Sustainable use is recognised as a cross cutting issue by parties of the Convention on Biological Diversity 12. As such, the CBD Conference of the Parties 7 (in 2004) adopted the Addis Ababa Principles and Guidelines for putting the principles of sustainable use into action 13, 14. These guidelines consider broad issues on how sustainable use can be integrated into policies, laws and institutions at various levels from a community to international scale. They also give specific guidance for practices such as adaptive management and education. These guidelines include fourteen principles that should be considered together although the relevance of each to a particular situation will vary. The principles take into account legal, economic and social processes.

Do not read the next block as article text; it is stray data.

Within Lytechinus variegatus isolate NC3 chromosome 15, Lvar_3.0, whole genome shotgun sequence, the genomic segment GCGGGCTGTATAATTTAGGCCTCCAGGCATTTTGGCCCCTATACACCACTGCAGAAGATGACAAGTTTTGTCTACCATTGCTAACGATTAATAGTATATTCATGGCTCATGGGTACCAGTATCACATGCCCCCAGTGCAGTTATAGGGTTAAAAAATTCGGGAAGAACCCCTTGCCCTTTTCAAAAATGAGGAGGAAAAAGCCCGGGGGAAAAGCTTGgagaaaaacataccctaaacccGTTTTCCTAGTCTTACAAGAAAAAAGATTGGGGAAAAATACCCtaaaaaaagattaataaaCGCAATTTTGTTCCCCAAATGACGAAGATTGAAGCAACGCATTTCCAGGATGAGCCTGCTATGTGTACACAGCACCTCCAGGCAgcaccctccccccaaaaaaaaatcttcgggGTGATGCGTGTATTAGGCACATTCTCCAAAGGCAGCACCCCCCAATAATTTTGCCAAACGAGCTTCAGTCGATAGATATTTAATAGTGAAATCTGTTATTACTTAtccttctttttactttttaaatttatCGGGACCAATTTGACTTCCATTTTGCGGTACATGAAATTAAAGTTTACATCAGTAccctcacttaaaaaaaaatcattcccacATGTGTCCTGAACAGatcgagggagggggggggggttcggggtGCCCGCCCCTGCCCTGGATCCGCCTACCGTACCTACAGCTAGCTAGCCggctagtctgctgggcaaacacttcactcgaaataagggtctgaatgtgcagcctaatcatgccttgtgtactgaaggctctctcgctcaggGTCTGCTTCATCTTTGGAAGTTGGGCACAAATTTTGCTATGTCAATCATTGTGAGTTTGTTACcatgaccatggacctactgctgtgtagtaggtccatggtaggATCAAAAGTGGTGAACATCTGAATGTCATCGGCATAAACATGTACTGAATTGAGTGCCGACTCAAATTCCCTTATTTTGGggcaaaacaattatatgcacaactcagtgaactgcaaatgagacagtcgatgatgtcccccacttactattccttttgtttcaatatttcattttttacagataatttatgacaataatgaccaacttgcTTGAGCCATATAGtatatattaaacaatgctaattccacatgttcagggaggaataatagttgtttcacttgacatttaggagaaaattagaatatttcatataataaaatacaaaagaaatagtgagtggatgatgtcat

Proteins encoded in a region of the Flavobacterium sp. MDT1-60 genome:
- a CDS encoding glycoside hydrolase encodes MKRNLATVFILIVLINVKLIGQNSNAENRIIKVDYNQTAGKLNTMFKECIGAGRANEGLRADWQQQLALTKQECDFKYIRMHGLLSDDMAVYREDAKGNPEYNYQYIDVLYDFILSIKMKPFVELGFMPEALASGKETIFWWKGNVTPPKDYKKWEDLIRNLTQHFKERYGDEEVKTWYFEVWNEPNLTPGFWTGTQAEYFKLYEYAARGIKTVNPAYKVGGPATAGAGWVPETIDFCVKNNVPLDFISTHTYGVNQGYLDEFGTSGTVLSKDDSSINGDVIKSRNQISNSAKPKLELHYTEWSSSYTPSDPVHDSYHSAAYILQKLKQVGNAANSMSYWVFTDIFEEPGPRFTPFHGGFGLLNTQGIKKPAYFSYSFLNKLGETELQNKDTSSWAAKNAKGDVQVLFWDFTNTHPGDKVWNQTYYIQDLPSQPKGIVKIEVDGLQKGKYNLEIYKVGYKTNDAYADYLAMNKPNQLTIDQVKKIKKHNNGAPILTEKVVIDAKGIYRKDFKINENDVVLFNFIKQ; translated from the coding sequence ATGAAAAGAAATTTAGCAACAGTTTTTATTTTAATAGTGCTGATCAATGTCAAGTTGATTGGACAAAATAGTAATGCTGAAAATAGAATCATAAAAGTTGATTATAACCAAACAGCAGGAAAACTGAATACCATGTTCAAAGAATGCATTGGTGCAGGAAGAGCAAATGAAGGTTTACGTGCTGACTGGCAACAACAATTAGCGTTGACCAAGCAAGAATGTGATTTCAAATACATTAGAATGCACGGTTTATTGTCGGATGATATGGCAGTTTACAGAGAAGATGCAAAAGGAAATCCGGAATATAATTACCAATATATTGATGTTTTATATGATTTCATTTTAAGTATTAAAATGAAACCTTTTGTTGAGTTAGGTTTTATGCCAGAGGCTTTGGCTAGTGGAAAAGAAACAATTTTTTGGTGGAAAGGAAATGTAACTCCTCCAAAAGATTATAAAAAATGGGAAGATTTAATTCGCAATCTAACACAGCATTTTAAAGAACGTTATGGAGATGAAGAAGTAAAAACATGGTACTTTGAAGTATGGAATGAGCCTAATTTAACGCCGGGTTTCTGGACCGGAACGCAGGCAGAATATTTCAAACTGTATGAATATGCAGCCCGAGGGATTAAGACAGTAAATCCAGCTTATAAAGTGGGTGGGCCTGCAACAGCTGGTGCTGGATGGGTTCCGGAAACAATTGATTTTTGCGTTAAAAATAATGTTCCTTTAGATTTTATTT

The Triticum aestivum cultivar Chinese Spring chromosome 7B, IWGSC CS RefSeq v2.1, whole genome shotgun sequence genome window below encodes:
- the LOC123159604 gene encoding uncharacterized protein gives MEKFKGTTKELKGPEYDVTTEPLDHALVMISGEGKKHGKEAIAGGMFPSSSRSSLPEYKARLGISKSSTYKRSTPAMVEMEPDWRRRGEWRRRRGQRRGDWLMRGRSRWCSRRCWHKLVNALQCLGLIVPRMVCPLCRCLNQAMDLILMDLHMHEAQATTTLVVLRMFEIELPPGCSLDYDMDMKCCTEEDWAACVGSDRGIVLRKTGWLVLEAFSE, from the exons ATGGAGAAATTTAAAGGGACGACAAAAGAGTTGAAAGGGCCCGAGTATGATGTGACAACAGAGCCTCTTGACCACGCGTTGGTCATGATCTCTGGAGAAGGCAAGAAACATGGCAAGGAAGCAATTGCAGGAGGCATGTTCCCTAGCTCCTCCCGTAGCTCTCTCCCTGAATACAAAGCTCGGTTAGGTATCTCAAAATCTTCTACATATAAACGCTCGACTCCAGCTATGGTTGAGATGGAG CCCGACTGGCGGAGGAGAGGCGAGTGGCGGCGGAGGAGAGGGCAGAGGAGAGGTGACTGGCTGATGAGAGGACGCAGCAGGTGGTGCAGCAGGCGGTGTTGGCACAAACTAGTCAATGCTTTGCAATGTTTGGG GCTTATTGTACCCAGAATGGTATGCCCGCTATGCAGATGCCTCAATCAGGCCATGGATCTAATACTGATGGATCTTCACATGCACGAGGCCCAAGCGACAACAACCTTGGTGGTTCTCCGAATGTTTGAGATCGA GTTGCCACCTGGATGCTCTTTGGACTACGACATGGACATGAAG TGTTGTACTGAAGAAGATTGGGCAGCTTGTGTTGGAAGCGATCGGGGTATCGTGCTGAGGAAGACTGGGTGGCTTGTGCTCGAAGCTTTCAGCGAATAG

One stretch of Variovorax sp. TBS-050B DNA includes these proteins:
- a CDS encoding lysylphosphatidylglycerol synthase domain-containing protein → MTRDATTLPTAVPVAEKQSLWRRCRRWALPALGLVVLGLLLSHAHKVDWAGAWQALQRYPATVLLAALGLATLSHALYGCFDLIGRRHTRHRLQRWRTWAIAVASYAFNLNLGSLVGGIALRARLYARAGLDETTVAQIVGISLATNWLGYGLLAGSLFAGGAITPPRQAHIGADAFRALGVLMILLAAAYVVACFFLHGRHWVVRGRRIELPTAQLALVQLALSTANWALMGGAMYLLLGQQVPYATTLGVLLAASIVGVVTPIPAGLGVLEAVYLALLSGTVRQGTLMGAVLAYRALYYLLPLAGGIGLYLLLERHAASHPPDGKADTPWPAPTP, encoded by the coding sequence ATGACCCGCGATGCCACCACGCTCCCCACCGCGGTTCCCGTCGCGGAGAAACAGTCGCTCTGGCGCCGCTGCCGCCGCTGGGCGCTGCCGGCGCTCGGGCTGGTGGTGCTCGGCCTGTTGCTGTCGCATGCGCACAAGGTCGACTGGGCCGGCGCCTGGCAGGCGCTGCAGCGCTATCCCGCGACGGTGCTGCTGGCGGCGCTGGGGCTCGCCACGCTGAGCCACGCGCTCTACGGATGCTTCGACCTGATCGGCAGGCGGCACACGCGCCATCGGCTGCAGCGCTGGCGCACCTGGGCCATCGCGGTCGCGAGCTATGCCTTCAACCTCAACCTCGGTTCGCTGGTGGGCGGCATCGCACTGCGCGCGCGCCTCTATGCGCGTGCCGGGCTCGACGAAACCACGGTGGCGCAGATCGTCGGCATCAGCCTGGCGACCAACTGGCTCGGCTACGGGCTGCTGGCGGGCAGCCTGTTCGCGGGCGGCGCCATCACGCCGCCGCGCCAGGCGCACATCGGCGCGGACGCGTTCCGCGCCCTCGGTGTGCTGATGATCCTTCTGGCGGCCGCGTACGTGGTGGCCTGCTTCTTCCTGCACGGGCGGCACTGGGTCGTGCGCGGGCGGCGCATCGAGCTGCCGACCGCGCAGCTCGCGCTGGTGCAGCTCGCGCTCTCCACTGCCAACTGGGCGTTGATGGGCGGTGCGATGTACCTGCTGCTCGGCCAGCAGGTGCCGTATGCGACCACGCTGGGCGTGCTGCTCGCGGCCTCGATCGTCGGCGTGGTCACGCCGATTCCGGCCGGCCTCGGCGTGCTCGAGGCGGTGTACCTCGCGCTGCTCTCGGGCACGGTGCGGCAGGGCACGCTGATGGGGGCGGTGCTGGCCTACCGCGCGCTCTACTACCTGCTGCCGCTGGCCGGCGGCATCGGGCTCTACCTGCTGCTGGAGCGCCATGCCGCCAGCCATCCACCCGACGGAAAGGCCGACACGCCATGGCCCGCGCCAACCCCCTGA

Within the Strategic Plan for Biodiversity 2011-2020, Aichi Target 3 includes the concept of sustainable use. It highlights that positive incentives for the sustainable use of biodiversity should be developed.
Sustainable resource use is also an important theme in other Multilateral Environmental Agreements such as the Convention on International Trade in Endangered Species of Wild Flora and Fauna (CITES) and The Convention on Migratory Species of Wild Animals (CMS). This relationship has been identified by the Biodiversity-related Conventions Liaison Group who work with the seven global biodiversity-related conventions. This group has produced resources explaining the relevance of the Addis Ababa Principles and Guidelines to each convention 15.